Setting up your own business is easy in some ways (announce you’re in business and, well, you are) and really quite challenging in others. Finance is often seen as one of the more challenging parts of running a business, but as your business develops, you just can’t afford to be getting it wrong. But if you’re not an accountant, how do you know if what you are doing is correct?
Whether you are turning a hobby into a business or setting up an entirely new venture, Anita Brook FCCA, managing director of Accounts Assist and serial entrepreneur, highlights the top things to think about when starting a business.
Have you got enough funds?
Never underestimate the amount of cash you need. Starting a business can be expensive – not least if you’re giving up another income to start your new venture – so make sure that you’ve accounted for all feasible expenditure for your first few months of trading.
You will need to budget too. This is the most effective way of managing cashflow. Remember though, have a contingency fund, and be realistic.
Have you got time?
Starting your own business can also be hugely time consuming. To be successful, you are likely to need more than just funds – you’ll also need the support of those around you, free time to put into making it work (are you going to have a ‘day job’ too?), and a good dollop of self-belief.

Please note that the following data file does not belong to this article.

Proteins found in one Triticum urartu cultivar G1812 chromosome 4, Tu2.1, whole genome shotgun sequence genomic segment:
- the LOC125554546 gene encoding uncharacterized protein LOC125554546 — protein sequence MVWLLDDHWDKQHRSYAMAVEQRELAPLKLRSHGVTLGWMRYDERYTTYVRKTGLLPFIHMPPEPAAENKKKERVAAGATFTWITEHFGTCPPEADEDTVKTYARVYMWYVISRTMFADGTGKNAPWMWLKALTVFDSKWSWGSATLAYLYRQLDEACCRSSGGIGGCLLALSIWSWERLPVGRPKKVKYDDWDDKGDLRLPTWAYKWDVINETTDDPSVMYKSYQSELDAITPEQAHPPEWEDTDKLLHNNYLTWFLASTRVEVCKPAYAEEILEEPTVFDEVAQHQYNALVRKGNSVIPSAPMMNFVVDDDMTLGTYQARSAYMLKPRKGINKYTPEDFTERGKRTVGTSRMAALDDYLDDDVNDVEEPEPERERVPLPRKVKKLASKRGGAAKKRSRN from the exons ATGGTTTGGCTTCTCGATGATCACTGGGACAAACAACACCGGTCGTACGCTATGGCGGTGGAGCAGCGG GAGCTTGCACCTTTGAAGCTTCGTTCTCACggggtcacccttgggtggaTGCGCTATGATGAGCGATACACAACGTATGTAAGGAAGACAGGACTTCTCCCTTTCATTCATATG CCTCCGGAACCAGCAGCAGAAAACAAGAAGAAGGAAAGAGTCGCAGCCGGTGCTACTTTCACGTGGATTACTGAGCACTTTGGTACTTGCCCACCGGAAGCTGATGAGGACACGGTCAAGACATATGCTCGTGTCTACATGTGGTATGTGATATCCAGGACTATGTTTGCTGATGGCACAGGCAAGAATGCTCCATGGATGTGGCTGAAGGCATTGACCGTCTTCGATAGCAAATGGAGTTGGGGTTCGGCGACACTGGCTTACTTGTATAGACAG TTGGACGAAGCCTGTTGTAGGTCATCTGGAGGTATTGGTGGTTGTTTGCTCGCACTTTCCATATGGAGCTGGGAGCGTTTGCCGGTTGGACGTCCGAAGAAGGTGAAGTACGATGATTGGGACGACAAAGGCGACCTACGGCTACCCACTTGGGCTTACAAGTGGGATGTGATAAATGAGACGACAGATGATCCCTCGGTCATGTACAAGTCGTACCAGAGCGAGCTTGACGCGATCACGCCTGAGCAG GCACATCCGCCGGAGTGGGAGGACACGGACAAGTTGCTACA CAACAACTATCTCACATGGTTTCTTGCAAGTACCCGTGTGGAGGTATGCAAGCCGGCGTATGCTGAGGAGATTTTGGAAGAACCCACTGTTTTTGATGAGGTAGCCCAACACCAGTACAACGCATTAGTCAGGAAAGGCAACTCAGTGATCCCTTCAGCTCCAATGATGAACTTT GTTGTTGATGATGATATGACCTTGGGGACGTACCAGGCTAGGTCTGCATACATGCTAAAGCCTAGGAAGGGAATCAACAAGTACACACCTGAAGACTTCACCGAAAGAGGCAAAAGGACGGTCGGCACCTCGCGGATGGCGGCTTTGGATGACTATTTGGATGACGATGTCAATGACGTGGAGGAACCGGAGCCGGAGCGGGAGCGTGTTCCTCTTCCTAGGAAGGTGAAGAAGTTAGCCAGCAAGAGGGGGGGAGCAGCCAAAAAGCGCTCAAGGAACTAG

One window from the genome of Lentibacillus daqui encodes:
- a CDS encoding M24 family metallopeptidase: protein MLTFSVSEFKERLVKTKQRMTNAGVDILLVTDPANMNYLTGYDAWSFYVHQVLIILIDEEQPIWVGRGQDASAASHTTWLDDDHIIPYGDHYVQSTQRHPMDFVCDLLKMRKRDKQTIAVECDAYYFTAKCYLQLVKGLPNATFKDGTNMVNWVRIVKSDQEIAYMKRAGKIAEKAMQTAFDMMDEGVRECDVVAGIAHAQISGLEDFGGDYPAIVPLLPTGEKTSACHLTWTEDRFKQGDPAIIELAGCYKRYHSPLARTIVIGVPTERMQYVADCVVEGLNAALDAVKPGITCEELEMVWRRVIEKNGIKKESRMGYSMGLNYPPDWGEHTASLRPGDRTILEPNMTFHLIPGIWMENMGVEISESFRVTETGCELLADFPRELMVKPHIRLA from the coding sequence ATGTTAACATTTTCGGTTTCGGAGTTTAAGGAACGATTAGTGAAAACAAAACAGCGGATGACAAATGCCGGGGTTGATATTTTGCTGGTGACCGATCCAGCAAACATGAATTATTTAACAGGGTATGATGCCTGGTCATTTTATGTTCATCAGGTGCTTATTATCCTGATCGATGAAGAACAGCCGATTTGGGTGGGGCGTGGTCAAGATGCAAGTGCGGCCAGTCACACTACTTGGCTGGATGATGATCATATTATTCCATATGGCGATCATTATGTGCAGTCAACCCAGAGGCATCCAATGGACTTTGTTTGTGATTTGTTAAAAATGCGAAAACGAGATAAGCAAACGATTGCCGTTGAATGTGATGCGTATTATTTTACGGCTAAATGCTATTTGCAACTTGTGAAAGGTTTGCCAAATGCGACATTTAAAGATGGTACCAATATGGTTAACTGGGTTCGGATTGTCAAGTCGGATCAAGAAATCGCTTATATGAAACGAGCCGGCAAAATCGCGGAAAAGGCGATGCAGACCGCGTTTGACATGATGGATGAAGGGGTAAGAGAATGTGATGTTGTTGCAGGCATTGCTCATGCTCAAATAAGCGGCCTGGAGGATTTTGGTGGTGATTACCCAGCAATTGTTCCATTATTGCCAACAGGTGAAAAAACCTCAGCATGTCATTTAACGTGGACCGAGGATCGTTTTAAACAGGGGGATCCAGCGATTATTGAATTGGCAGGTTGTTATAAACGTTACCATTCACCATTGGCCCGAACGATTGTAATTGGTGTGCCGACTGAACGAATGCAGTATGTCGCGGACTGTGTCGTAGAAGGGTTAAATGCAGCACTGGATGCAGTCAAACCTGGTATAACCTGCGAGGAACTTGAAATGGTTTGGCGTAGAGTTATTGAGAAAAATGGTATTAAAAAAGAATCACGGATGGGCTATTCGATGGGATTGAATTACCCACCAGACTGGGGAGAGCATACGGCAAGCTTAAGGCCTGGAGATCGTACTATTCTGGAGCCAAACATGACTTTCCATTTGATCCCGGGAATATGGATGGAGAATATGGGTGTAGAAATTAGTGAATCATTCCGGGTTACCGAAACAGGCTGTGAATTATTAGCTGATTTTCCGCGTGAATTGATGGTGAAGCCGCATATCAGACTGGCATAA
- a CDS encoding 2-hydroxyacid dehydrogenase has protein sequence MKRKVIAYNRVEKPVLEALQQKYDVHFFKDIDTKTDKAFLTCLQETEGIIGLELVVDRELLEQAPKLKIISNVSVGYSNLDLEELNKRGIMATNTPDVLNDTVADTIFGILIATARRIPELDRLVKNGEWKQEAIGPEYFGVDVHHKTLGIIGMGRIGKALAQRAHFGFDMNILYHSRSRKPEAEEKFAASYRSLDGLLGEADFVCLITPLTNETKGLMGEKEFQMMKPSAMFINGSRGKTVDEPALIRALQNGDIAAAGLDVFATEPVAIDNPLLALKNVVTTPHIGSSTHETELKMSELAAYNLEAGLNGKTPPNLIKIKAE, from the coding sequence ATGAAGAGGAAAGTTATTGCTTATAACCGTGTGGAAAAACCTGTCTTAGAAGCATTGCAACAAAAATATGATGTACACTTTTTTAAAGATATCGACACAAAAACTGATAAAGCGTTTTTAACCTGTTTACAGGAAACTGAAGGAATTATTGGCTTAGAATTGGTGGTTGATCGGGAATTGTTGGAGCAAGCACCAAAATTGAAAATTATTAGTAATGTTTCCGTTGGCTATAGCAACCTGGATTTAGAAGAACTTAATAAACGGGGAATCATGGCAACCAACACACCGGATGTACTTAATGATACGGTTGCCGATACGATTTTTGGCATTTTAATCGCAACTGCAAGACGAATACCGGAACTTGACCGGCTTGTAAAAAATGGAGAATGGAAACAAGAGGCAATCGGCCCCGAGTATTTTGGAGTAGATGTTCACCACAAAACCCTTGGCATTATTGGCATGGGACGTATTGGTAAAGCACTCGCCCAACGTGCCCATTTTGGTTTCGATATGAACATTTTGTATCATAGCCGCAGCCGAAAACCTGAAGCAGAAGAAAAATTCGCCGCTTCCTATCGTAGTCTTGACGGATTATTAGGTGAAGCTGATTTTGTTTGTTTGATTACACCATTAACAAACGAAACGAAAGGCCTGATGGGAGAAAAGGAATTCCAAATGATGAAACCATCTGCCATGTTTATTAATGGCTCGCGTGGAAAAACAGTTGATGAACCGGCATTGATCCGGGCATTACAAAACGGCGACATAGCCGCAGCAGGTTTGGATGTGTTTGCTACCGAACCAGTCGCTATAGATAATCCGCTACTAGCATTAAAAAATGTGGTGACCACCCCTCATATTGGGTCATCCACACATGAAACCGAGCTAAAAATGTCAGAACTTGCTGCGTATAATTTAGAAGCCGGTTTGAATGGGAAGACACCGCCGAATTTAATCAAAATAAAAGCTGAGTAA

Do you have a business plan?
When deciding to start your own business, it is critical that you do some business planning. This will provide you with a 360° view of your company, allowing you to think about its viability and potential for success. If you are going into business with partners, it is a useful tool to ensure that everyone is committed to a common vision, mission, values and goals.
It will also encourage you to think critically about your business and consider how it would perform alongside competitors. What will set you apart? Do you have a plan to differentiate yourself?
Typically, a business plan should include: an initial executive summary, summarisng your business proposal; a short description of the business opportunity, details about your proposed marketing and sales strategy; your management team and personnel; your operations; and financial forecasts.
Are you aware of the Health and Safety and insurance regulations?
Different industries carry different Health and Safety and insurance regulations. Make sure you’re familiar with yours and that you have all the right documents and policies in place; the last thing you want is to be closed down for breaking the law.
Have you opened a bank account for your business?
I strongly recommend that you set up a separate business bank account.
This will help you to keep your business and personal affairs separate. It will also help you identify relevant expenditure and income much easier in the long run. It also will allow your accountant or bookkeeper to confirm all the transactions in the bank account.
Do you have a licence?
Some businesses will require a licence from the local council to operate. This includes the likes of taxi firms, window cleaners, driving instructors and restaurants. Visit your local council’s website to find out more.